On the other hand, if the decision in the step 1083 is NO, the process goes to a step 1086 where the node NS(C1) per se is regarded as a phrasal element. In this case, a new mode is not generated.

In a step 1085, the newly generated parent node is replaced by the daughter nodes to modify the phrasal element string table. Initially, the phrasal element string table includes the nodes in the sequence of 1, 2, 3, 4, . . . 19, 20. By the generation of the new phrasal element, the sequence is rearranged in 1, 2, 3, 21, 6, 7, 8, 9, 22, 24, 25, 26, 20 (FIG. 17).

When the English text is "Do you know . . . ", for example, "Do" and "know" are phrasal elements. Accordingly, a phrasal element is not always formed by a plurality of words in contiguous positions.

(5) Idion Lexicon Re-Look-up

After the phrase structure analysis processing, the idiom lexicon is looked up again for the following reason.

There are two types of idioms or sequence of words which appear in the English text. One type of idiom comprises a fixed sequence of words such as "MAKE USE OF", and an idiom of the other type a becomes completed idiom by filling the blank (˜) with a word, phrase or clause having a certain characteristic such as "TAKE ˜ INTO CONSIDERATION". For the sake of convenience of explanation, the former is called a fixed idiom and the latter is called a split idiom. A noun phrase or noun clause is taken into the portion ˜. As shown in FIG. 5C, the idiom lexicon stores "TAKE !N INTO CONSIDERATION" where "N" is a symbol of part of speech for the noun, and "!" is a symbol which is used to distinguish from the usual spelling of a word.

As described above, the look-up for the fixed idiom has been completed in the lexicon look-up step but the idiom lexicon has to be looked up again after the completion of the phrase structure analysis in order to process the split idiom.

FIG. 18 shows steps for the idiom lexicon relook-up. In a step 1090, the number k of words of the input English text is loaded into an appropriate area of the working storage 400. In a step 1091, it is checked to see if a split idiom having a word at node NS(i) (FIG. 17) as an index word is included, where i has been initialized to one immediately before the repetition. If it is not included, the process goes to steps 1096 and 1097 and the same decision step is repeated until the count reaches k.

For example, when the input English text is "THE TEACHER TAKES HIS GOOD ATTITUDE INTO CONSIDERATION", the presence of the idioms starting with the index word "TAKE" is detected by the idiom lexicon look-up. (Idioms such as "TAKE OUT", "TAKE IN" and "TAKE !N INTO CONSIDERATION" are included.) In a step 1092. The phrasal elements which are right-adjacent and left-adjacent to the node NS(i) are combined and it is checked to see if the combination corresponds to a pattern in the split idiom lexicon. In the present example, "HIS GOOD ATTITUDE" is analyzed as a noun phrase (N) in the phrase structure analysis processing and the combination corresponds to the idiom lexicon pattern "TAKE !N INTO CONSIDERATION" (FIG. 5C). If the input English text corresponds to more than one split idiom patterns, the longest one of the split idiom patterns is selected (step 1093). In a step 1094, a portion of the input text which corresponds to the idiom in the split idiom lexicon is taken as a new node (parent node) and the newly generated parent node is placed for the daughter nodes to modify the phrasal element table. That is, the daughter nodes corresponding to the split idiom pattern are deleted from the phrasal element table and the parent node is substituted therefor. When the new node is generated, the idiom lexicon is looked up again starting from the phrasal element next to the last word of the newly generated node ("CONSIDERATION" in the present example) (steps 1095, 1096 and 1097).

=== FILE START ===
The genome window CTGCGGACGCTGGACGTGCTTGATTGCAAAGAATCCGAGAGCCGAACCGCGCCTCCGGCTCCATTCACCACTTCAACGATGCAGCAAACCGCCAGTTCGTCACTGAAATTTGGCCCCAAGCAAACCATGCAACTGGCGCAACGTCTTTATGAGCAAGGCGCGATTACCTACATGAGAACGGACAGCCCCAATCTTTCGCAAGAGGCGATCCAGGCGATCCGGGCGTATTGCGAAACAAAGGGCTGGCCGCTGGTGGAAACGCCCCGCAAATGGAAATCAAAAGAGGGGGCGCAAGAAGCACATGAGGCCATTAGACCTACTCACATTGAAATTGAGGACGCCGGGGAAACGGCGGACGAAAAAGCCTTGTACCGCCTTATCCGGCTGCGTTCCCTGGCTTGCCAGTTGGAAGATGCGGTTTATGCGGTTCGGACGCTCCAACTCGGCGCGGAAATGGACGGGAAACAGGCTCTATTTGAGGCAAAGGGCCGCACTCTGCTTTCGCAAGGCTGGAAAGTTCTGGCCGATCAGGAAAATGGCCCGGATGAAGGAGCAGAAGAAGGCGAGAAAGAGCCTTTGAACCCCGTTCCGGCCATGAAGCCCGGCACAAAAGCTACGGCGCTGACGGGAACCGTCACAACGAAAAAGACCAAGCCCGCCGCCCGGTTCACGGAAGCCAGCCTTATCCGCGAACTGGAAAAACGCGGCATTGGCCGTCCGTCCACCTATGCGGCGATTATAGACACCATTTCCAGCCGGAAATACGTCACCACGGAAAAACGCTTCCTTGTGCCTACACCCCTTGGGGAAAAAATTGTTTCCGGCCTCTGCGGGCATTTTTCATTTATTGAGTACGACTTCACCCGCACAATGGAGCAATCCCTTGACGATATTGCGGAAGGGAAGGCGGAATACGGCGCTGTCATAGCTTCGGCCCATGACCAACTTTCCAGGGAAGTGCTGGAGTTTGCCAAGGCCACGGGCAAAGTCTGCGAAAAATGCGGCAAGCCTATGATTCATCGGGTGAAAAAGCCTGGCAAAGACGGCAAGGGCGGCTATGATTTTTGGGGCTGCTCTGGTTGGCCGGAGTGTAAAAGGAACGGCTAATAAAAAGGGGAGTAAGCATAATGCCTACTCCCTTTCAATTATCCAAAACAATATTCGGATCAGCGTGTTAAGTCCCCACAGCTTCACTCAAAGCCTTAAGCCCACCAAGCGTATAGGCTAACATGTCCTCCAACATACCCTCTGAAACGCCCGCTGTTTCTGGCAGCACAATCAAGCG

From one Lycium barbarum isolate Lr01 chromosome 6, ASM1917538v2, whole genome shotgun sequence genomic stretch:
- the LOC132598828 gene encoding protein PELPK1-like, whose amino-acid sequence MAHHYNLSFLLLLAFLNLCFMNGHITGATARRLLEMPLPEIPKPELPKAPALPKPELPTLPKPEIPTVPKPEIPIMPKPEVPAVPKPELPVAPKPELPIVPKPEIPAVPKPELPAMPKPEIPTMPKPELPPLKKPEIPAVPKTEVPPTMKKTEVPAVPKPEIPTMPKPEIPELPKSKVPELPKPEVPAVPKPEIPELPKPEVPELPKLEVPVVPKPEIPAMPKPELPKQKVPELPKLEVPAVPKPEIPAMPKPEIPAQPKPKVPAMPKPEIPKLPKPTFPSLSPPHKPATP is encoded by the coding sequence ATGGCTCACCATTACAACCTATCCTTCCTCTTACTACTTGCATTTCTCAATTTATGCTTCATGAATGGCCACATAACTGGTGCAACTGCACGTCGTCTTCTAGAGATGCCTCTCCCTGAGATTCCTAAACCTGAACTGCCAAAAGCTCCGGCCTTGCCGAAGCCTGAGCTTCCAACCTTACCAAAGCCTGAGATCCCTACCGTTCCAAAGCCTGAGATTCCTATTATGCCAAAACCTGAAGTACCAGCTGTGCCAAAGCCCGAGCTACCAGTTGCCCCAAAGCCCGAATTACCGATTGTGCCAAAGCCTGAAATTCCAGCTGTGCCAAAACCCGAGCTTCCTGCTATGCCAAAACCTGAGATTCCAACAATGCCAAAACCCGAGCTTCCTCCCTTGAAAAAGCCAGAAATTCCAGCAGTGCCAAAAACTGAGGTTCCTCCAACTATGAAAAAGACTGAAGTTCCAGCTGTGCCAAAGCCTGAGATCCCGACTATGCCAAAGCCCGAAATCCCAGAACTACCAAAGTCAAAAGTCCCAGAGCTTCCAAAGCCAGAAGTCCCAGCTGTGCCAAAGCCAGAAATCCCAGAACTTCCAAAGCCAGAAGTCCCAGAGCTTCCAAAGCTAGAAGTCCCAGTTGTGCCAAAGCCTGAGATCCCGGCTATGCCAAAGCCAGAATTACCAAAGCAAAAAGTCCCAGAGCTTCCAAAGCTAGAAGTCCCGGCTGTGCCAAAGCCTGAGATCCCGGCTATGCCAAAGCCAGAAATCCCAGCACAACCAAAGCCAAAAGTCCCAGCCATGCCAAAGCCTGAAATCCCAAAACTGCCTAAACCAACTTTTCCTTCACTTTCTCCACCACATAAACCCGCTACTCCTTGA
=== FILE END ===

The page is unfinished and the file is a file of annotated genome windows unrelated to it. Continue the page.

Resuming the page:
Through the idiom lexicon re-look-up processing described above, a final phrasal element string table is formed.

(6) English Sentence Pattern Analysis

In the English sentence pattern analysis processing, nodes NS(i) are divided into groups each having more than one node and they are classified into predetermined English sentence patterns. The English sentence pattern analysis processing includes a step for imparting syntatic roles to the respective nodes and a step for detecting sentences, clauses, or quasi-clauses from the sequence of the syntatic roles. The syntatic role represents a role of a node in the phrasal element string table in a sentence, that is, which one of subject (SUBJ), governor (GOV), object (OBJ) and etc. it corresponds to.

A flow of the English sentence pattern analysis processing is now explained with reference to FIGS. 19 and 20A.

As a result of the phrase structure analysis processing, the phrasal element string table storage area 405 now stores information shown in rows *11, *12, *13 and *14 in FIG. 20. The row *11 stores node number information. The row *12 stores words or idioms corresponding to the nodes. In actuality, it stores information on pointers to the node stream table. The row *13 stores categories of the nodes, that is, information on word (W), phrasal element (P), clause (C), quasi-clause (Q) and sentence (S). The row *14 stores parts of speech of the words and idioms or type numbers of the quasi-clauses, clauses and sentences. The row *15 stores syntatic roles which are derived in the English sentence pattern analysis processing.